Report on Paluweh (Indonesia) — January 1981
Scientific Event Alert Network Bulletin, vol. 6, no. 1 (January 1981)
Managing Editor: Lindsay McClelland.
Paluweh (Indonesia) Loud explosions; intermittent tephra ejection
Please cite this report as:
Global Volcanism Program, 1981. Report on Paluweh (Indonesia) (McClelland, L., ed.). Scientific Event Alert Network Bulletin, 6:1. Smithsonian Institution. https://doi.org/10.5479/si.GVP.SEAN198101-264150.
8.32°S, 121.708°E; summit elev. 875 m
All times are local (unless otherwise noted)
Activity began to increase on 5 November and continued intermittently through the end of January. On 9 November, an eruption column rose 1 km from the summit crater. Bombs fell nearby and 2 mm of ash were deposited 1 km to the W. Bombs and ash were ejected for about 15 minutes starting at 1115 on 13 November, from a summit crater vent [but see 6:2] 40 m in diameter. The tephra column reached 700 m in height. On 27 January ejecta set bushes afire near a flank village. Detonations from explosions on 31 January were heard at Kota Baru, Flores Island . . . at 0740, 0803, 0807, 0913, 1030, and 1215. No additional activity had occurred as of 5 February.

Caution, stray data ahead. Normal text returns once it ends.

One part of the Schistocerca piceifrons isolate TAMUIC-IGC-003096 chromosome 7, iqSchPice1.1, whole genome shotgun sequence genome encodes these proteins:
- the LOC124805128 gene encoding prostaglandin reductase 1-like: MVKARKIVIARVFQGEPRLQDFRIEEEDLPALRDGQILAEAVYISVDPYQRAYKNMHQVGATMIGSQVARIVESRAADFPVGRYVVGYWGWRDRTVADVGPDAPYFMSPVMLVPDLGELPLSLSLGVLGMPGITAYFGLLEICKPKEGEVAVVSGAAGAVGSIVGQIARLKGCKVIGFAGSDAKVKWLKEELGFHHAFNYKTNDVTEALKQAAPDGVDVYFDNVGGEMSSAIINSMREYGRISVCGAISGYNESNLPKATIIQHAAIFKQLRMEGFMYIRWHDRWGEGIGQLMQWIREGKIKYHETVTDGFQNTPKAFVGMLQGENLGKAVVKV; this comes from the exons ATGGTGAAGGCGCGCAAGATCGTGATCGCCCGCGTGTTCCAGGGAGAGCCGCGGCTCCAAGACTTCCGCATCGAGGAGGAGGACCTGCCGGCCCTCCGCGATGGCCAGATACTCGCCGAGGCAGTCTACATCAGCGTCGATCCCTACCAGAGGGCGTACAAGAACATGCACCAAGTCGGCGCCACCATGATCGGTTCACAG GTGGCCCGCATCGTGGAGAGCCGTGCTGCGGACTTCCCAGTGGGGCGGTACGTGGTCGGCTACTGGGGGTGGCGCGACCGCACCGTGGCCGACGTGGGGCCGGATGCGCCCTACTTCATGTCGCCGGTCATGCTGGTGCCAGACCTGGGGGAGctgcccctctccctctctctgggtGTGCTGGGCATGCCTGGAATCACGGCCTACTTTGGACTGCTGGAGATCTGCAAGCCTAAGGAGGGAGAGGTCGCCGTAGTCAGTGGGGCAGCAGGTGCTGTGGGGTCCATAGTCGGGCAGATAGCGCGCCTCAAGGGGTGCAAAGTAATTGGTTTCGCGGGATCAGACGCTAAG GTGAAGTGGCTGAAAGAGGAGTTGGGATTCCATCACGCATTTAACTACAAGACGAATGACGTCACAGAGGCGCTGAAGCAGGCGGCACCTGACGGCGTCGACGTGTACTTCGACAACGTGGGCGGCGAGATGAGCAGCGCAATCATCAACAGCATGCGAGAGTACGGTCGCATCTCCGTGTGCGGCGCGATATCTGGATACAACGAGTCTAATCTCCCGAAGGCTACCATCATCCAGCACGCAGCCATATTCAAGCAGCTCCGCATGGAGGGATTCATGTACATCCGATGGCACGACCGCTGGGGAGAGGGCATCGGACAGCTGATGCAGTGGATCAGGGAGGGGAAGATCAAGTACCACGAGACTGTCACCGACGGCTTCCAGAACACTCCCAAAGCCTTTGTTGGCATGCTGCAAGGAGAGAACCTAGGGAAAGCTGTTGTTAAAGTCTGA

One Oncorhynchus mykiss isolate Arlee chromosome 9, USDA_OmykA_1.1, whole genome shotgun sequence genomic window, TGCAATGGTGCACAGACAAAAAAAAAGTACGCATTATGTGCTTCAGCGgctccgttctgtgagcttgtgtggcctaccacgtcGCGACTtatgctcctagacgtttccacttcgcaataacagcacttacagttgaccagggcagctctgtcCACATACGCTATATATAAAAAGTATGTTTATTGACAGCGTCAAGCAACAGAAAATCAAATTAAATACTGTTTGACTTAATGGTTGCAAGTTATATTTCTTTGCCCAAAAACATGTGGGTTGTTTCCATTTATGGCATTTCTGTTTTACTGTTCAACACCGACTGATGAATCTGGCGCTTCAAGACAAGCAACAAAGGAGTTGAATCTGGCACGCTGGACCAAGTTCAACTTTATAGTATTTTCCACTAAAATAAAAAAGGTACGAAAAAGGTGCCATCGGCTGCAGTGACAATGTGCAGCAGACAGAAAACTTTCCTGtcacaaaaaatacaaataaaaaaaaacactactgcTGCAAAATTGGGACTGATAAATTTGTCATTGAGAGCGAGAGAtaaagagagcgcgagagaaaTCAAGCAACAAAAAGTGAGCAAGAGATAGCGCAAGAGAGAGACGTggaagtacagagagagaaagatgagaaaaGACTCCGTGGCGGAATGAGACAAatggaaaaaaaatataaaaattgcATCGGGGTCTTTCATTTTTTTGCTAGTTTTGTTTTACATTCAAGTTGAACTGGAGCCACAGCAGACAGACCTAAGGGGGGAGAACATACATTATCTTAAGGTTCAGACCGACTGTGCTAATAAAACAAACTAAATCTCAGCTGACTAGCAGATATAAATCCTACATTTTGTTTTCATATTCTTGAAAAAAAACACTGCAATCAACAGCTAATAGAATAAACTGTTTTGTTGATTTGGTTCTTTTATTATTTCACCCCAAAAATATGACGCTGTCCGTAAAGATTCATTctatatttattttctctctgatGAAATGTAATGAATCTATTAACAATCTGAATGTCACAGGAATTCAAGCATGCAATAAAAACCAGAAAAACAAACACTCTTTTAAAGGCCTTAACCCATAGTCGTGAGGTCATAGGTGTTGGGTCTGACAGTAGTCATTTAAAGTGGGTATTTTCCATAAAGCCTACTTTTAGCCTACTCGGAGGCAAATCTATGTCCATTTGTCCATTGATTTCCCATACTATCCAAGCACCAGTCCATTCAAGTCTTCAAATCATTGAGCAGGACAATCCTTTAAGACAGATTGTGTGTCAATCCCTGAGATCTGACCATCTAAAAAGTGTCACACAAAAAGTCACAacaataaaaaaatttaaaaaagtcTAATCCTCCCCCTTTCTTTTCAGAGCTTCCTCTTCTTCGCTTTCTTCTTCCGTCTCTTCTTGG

Geologic Background. Paluweh volcano, also known as Rokatenda, forms the 8-km-wide island of Palu'e north of the volcanic arc that cuts across Flores Island. The broad irregular summit region contains overlapping craters up to 900 m wide and several lava domes. Several flank vents occur along a NW-trending fissure. The largest historical eruption occurred in 1928, when strong explosive activity was accompanied by landslide-induced tsunamis and lava dome emplacement. Pyroclastic flows in August 2013 resulted in fatalities.
Information Contacts: A. Sudradjat and L. Pardyanto, VSI.